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Special Device Help Prevent Suddent Infant Death

Special Device Help Prevent Suddent Infant Death

Researchers from Germany's Fraunhofer Institute for Reliability and Microintegration IZM in Berlin has developed a new breathing sensor system that help prevent Sudden Infant Death Syndrome (SIDS). This syst...

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University Installs Grass Lawn in School Library

University Installs Grass Lawn in School Library

Cornell University has built a grass lawn inside their school library as a part of a project of their institution's Department of Design and Environmental Analysis. The department is currently conducting a r...

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Wash Your Clothes in a Portable Washing Machine [Video]

Wash Your Clothes in a Portable Washing Machine [Video]

Meet, the Scrubba, a portable washing machine, in form of a bag. This wash bag, allows people to do their laundry, on-the-go. The Scrubba is a lightweight, foldable bag that features small nodules to help sc...

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Fart-Deodorizing Underwear Sold in Japan

Fart-Deodorizing Underwear Sold in Japan

Thanks to Japan's new invention, the Deoest underwear, extreme farters can now release their foul smelling gas and prevent people near them from fainting. It is a fart-deodorizing underwear, created by Profe...

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Economic Data Still Unsatisfactory, Fed Official Said

Written on June 07, 2011 by Lulu

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Recent economic data and reports are still disappointing and could interrupt the Fed's move out from its easy financial policy .

The president of Boston Federal Reserve Bank, Eric Rosengren, told CNBC in an interview that the slowdown does change when the appropriate exit strategy has come. He said that it was too untimely to deliberate whether the Fed should set out on a third round of quantitative easing, but did not rule out. As well as cutting down the rates to near zero in December 2008, the Fed has more than tripled its balance sheet to around $2.7 trillion. Its $600 billion second round of quantitative easing also known as QE2, conclude this month.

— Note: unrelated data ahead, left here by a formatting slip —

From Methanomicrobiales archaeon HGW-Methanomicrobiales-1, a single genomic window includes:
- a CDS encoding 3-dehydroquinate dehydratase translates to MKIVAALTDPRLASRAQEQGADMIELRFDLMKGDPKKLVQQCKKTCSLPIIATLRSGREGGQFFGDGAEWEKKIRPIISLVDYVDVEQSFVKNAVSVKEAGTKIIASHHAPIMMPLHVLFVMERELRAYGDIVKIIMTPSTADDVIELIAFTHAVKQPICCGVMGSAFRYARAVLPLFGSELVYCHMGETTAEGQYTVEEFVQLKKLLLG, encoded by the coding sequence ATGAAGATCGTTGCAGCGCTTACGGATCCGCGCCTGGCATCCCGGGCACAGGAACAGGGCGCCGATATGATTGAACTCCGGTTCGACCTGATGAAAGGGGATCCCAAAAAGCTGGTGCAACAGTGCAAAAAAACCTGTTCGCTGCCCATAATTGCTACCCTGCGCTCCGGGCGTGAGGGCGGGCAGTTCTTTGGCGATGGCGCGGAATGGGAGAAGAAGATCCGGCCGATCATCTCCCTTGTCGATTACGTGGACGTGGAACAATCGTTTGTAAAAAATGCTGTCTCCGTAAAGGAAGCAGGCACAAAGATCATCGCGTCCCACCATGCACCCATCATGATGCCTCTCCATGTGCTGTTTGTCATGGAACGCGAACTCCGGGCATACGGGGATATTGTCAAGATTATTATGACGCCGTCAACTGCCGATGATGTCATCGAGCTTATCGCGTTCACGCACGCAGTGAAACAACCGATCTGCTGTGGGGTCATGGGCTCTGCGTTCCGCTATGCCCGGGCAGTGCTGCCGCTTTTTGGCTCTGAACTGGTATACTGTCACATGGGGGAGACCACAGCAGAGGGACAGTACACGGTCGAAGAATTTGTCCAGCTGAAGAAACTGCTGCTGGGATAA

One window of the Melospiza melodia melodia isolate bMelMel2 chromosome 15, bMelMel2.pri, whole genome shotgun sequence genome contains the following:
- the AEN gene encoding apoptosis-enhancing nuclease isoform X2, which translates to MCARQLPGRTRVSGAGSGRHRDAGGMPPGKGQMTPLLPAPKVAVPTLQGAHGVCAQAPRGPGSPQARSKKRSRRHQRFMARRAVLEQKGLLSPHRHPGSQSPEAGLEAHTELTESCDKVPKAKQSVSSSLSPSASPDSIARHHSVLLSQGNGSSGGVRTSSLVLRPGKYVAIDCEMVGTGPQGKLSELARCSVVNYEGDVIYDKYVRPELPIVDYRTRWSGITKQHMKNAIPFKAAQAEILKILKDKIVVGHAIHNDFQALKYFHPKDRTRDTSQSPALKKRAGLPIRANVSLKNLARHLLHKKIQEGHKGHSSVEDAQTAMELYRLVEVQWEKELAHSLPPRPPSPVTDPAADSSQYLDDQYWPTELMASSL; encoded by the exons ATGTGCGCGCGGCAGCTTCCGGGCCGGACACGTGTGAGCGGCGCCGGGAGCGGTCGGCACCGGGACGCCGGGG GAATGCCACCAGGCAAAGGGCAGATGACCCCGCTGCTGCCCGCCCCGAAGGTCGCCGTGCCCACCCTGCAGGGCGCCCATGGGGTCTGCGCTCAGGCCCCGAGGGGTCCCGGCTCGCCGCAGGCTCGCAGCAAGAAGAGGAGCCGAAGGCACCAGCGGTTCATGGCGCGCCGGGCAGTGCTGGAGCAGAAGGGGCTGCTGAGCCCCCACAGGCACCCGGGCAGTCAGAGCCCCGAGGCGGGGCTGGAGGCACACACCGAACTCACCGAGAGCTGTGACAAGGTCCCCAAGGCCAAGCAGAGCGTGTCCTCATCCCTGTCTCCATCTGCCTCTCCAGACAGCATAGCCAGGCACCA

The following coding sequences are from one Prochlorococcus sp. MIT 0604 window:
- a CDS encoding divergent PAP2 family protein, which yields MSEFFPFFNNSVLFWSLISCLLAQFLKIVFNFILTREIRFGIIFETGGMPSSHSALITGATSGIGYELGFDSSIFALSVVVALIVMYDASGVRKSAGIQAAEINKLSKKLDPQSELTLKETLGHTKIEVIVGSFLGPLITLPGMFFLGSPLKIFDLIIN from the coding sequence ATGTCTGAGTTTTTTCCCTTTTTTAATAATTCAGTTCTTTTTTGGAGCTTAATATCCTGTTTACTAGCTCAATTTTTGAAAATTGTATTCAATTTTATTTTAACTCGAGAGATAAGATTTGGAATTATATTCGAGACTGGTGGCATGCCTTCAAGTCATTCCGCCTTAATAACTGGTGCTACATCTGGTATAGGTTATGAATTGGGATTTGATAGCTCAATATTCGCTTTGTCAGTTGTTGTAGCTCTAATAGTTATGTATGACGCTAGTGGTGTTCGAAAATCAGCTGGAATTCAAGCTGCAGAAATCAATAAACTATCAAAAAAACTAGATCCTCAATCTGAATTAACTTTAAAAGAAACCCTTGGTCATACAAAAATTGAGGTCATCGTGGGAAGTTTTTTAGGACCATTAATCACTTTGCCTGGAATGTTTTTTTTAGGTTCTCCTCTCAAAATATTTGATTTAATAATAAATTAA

Philadelphia Fed President, Charles Plosser, and Dallas Fed President, Richard Fisher, expressed strong opposition to doing more. They voted on the policy this year, while Eric Rosengren did not. Richard Fisher said in a Market News International Conference in New York that the Fed has done sufficiently enough, if not too much, to aid the economy. He also said that he personally do not foresee additional accommodation. Richard Fisher anticipates economic growth to accelerate in the second half of this year. He also expects inflation to be tempered as the temporary boost from rising energy and commodity prices deteriorate.

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US Stocks Hypes Up due to Afternoon Boost

Written on March 24, 2011 by Japhet Writ

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U.S. stocks finished higher Wednesday. Thanks to a late-day advance, as investors shrugged off jitters about turmoil in the Middle East and Japan's nuclear issues.

With investors shrugging off jitters about the Middle East turmoil and nuclear issues in Japan, the US stocks finished higher last Wednesday due to a late-afternoon boost. Dow Jones closed 67 points higher, while S&P and Nasdaq gained 4 and 14 points respectively. On other hand, the Bank of America is the worst performer on the blue-chip index. According to them, they need to revise their dividend plan after the Fed rejected their initial proposal.

Traders spent most of Wednesday – and the sessions before that – on the sidelines, as global concerns linger. But with lack of any significant developments, they tip-toe their way back into the market later in the afternoon. According to KDV Wealth Management Vice President, Paul Radeke:

“We’ve been watching for more news out of Japan and the Middle East, but there’s not much new information, so that’s improving some confidence. There’s a lot of pent-up demand, and a lack of further bad news will lift the market.”

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Japan Stocks Surges After G7 Pledge

Written on March 18, 2011 by Japhet Writ

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Despite Japan being hit by an 8.9 magnitude earthquake followed by a Tsunami, its economy continues to surge. Is this a good sign?